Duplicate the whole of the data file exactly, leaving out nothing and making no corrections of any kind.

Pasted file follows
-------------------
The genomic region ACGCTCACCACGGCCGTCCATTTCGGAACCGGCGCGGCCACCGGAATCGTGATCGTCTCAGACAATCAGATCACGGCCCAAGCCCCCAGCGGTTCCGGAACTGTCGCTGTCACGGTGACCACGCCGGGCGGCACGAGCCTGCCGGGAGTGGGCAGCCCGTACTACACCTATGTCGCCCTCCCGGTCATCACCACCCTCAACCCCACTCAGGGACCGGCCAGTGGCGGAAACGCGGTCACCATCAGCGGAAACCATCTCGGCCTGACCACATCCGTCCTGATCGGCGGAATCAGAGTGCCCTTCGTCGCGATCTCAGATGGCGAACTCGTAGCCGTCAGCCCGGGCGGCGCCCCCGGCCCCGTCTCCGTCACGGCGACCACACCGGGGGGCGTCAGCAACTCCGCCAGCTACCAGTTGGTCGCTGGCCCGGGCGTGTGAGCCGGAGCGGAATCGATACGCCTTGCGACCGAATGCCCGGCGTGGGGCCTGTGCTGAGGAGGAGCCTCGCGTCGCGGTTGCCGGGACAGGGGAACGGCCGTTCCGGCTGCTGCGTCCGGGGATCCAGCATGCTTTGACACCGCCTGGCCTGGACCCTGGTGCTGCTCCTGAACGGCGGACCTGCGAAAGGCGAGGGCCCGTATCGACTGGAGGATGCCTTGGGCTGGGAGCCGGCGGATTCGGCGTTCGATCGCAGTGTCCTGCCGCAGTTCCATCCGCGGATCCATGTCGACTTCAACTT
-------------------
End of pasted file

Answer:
The genomic region ACGCTCACCACGGCCGTCCATTTCGGAACCGGCGCGGCCACCGGAATCGTGATCGTCTCAGACAATCAGATCACGGCCCAAGCCCCCAGCGGTTCCGGAACTGTCGCTGTCACGGTGACCACGCCGGGCGGCACGAGCCTGCCGGGAGTGGGCAGCCCGTACTACACCTATGTCGCCCTCCCGGTCATCACCACCCTCAACCCCACTCAGGGACCGGCCAGTGGCGGAAACGCGGTCACCATCAGCGGAAACCATCTCGGCCTGACCACATCCGTCCTGATCGGCGGAATCAGAGTGCCCTTCGTCGCGATCTCAGATGGCGAACTCGTAGCCGTCAGCCCGGGCGGCGCCCCCGGCCCCGTCTCCGTCACGGCGACCACACCGGGGGGCGTCAGCAACTCCGCCAGCTACCAGTTGGTCGCTGGCCCGGGCGTGTGAGCCGGAGCGGAATCGATACGCCTTGCGACCGAATGCCCGGCGTGGGGCCTGTGCTGAGGAGGAGCCTCGCGTCGCGGTTGCCGGGACAGGGGAACGGCCGTTCCGGCTGCTGCGTCCGGGGATCCAGCATGCTTTGACACCGCCTGGCCTGGACCCTGGTGCTGCTCCTGAACGGCGGACCTGCGAAAGGCGAGGGCCCGTATCGACTGGAGGATGCCTTGGGCTGGGAGCCGGCGGATTCGGCGTTCGATCGCAGTGTCCTGCCGCAGTTCCATCCGCGGATCCATGTCGACTTCAACTT